Medsger TA Jr. Natural history of systemic sclerosis and the assessment of disease activity, severity, functional status, and psychologic well-being. Rheum Dis Clin North Am. 2003;29(2):255–273,vi.
Medsger TA Jr. Classification, prognosis. In: Clements PJ, Furst DE, editors. Systemic Sclerosis. 2nd ed. Philadelphia: Lippincott Williams and Williams; 2004:17–28.
Mayes MD. Scleroderma epidemiology. Rheum Dis Clin North Am. 2003;29(2):239–254.
Gelber AC, Manno RL, Shah AA, et al. Race and association with disease manifestations and mortality in scleroderma: a 20-year experience at the Johns Hopkins Scleroderma Center and review of the literature. Medicine. 2013;92(4):191–205.
Feghali-Bostwick C, Medsger TA Jr, Wright TM. Analysis of systemic sclerosis in twins reveals low concordance for disease and high concordance for the presence of antinuclear antibodies. Arthritis Rheum. 2003;48(7):1956–1963.
Arnett FC, Cho M, Chatterjee S, Aguilar MB, Reveille JD, Mayes MD. Familial occurrence frequencies and relative risks for systemic sclerosis (scleroderma) in three United States cohorts. Arthritis Rheum. 2001;44(6):1359–1362.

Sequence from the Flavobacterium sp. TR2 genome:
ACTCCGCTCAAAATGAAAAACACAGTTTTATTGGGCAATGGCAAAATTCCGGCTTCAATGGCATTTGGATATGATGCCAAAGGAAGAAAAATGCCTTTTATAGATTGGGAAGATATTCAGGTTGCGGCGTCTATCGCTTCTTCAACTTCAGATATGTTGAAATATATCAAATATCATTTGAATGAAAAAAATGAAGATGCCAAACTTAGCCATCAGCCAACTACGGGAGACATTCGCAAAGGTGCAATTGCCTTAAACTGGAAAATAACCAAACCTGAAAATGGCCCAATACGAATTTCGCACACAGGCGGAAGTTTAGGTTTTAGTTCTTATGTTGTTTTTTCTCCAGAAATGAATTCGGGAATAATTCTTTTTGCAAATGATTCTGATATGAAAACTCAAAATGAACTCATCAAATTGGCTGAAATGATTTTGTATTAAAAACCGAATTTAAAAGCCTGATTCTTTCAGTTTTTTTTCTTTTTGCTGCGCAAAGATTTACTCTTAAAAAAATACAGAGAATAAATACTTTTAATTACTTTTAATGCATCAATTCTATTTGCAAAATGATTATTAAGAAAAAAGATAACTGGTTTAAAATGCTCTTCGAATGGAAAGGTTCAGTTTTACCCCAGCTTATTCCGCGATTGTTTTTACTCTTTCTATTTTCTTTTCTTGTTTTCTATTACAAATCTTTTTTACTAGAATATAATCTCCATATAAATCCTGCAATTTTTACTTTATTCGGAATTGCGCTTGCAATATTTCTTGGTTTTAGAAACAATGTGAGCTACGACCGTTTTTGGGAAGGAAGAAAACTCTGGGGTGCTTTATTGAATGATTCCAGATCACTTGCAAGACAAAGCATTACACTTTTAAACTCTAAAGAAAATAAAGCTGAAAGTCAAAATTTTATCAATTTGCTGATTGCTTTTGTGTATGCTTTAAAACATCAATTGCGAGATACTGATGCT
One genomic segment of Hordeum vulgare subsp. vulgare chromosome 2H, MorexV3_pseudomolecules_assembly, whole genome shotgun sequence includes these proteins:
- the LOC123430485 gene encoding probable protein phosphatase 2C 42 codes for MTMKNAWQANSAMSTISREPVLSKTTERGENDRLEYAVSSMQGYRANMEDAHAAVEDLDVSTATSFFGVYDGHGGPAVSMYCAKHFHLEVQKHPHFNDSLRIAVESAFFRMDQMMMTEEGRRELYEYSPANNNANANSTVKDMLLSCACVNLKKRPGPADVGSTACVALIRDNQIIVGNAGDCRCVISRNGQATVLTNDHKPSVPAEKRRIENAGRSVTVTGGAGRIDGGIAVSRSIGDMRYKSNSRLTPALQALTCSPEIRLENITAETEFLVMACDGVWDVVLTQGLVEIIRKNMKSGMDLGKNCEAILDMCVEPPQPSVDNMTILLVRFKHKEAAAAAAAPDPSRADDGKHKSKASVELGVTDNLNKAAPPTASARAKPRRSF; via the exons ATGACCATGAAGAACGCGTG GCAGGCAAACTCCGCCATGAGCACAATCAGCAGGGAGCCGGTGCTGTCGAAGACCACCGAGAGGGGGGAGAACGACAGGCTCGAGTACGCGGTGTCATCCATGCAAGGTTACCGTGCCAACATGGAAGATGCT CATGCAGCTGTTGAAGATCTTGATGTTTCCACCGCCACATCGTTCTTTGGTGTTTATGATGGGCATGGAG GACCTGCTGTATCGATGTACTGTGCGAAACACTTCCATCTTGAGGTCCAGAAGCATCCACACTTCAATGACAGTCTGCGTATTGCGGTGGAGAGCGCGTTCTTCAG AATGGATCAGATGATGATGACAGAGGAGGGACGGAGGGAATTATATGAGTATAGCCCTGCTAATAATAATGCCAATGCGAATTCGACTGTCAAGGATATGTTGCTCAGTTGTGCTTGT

Luo Y, Wang Y, Wang Q, Xiao R, Lu Q. Systemic sclerosis: genetics and epigenetics. J Autoimmun. 2013;41:161–167.
Ramos PS, Silver RM, Feghali-Bostwick CA. Genetics of systemic sclerosis: recent advances. Curr Opin Rheumatol. 2015;27(6):521–529.
Gorlova O, Martin JE, Rueda B, et al. Identification of novel genetic markers associated with clinical phenotypes of systemic sclerosis through a genome-wide association strategy. PLoS Genet. 2011;7(7):e1002178.
Martin JE, Assassi S, Diaz-Gallo LM, et al. A systemic sclerosis and systemic lupus erythematosus pan-meta-GWAS reveals new shared susceptibility loci. Hum Mol Genet. 2013;22(19):4021–4029.
Mayes MD, Bossini-Castillo L, Gorlova O, et al. Immunochip analysis identifies multiple susceptibility loci for systemic sclerosis. Am J Hum Genet. 2014;94(1):47–61.
Jin J, Chou C, Lima M, Zhou D, Zhou X. Systemic sclerosis is a complex disease associated mainly with immune regulatory and inflammatory genes. Open Rheumatol J. 2014;8:29–42.
Mahoney JM, Taroni J, Martyanov V, et al. Systems level analysis of systemic sclerosis shows a network of immune and profibrotic pathways connected with genetic polymorphisms. PLoS Comput Biol. 2015;11(1):e1004005.